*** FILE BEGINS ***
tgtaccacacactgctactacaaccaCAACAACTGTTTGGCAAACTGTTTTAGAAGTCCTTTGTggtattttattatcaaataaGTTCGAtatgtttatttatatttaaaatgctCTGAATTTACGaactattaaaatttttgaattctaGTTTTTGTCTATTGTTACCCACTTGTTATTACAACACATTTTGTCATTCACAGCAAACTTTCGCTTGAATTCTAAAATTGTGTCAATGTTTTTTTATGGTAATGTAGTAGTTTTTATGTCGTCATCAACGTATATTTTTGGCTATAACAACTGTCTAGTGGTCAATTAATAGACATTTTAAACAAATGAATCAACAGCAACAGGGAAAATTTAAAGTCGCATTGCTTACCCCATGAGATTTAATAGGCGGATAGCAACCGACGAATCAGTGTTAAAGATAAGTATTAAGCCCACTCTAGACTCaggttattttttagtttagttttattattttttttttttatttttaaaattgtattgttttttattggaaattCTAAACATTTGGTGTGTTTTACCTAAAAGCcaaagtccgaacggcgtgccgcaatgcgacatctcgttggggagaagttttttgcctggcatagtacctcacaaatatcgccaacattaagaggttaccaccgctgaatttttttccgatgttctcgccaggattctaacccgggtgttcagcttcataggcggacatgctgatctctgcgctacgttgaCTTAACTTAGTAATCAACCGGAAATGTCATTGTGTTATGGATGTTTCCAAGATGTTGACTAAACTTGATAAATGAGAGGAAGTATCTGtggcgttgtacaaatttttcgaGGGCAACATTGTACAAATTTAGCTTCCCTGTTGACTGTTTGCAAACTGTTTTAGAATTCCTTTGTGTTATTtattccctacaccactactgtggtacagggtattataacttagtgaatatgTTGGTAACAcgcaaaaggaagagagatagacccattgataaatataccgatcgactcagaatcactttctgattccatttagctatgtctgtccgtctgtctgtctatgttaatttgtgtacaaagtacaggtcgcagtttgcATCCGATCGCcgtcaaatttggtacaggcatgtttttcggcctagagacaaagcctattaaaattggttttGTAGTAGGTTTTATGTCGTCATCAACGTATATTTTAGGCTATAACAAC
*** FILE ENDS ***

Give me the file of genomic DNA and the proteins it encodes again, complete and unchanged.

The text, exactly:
tgtaccacacactgctactacaaccaCAACAACTGTTTGGCAAACTGTTTTAGAAGTCCTTTGTggtattttattatcaaataaGTTCGAtatgtttatttatatttaaaatgctCTGAATTTACGaactattaaaatttttgaattctaGTTTTTGTCTATTGTTACCCACTTGTTATTACAACACATTTTGTCATTCACAGCAAACTTTCGCTTGAATTCTAAAATTGTGTCAATGTTTTTTTATGGTAATGTAGTAGTTTTTATGTCGTCATCAACGTATATTTTTGGCTATAACAACTGTCTAGTGGTCAATTAATAGACATTTTAAACAAATGAATCAACAGCAACAGGGAAAATTTAAAGTCGCATTGCTTACCCCATGAGATTTAATAGGCGGATAGCAACCGACGAATCAGTGTTAAAGATAAGTATTAAGCCCACTCTAGACTCaggttattttttagtttagttttattattttttttttttatttttaaaattgtattgttttttattggaaattCTAAACATTTGGTGTGTTTTACCTAAAAGCcaaagtccgaacggcgtgccgcaatgcgacatctcgttggggagaagttttttgcctggcatagtacctcacaaatatcgccaacattaagaggttaccaccgctgaatttttttccgatgttctcgccaggattctaacccgggtgttcagcttcataggcggacatgctgatctctgcgctacgttgaCTTAACTTAGTAATCAACCGGAAATGTCATTGTGTTATGGATGTTTCCAAGATGTTGACTAAACTTGATAAATGAGAGGAAGTATCTGtggcgttgtacaaatttttcgaGGGCAACATTGTACAAATTTAGCTTCCCTGTTGACTGTTTGCAAACTGTTTTAGAATTCCTTTGTGTTATTtattccctacaccactactgtggtacagggtattataacttagtgaatatgTTGGTAACAcgcaaaaggaagagagatagacccattgataaatataccgatcgactcagaatcactttctgattccatttagctatgtctgtccgtctgtctgtctatgttaatttgtgtacaaagtacaggtcgcagtttgcATCCGATCGCcgtcaaatttggtacaggcatgtttttcggcctagagacaaagcctattaaaattggttttGTAGTAGGTTTTATGTCGTCATCAACGTATATTTTAGGCTATAACAAC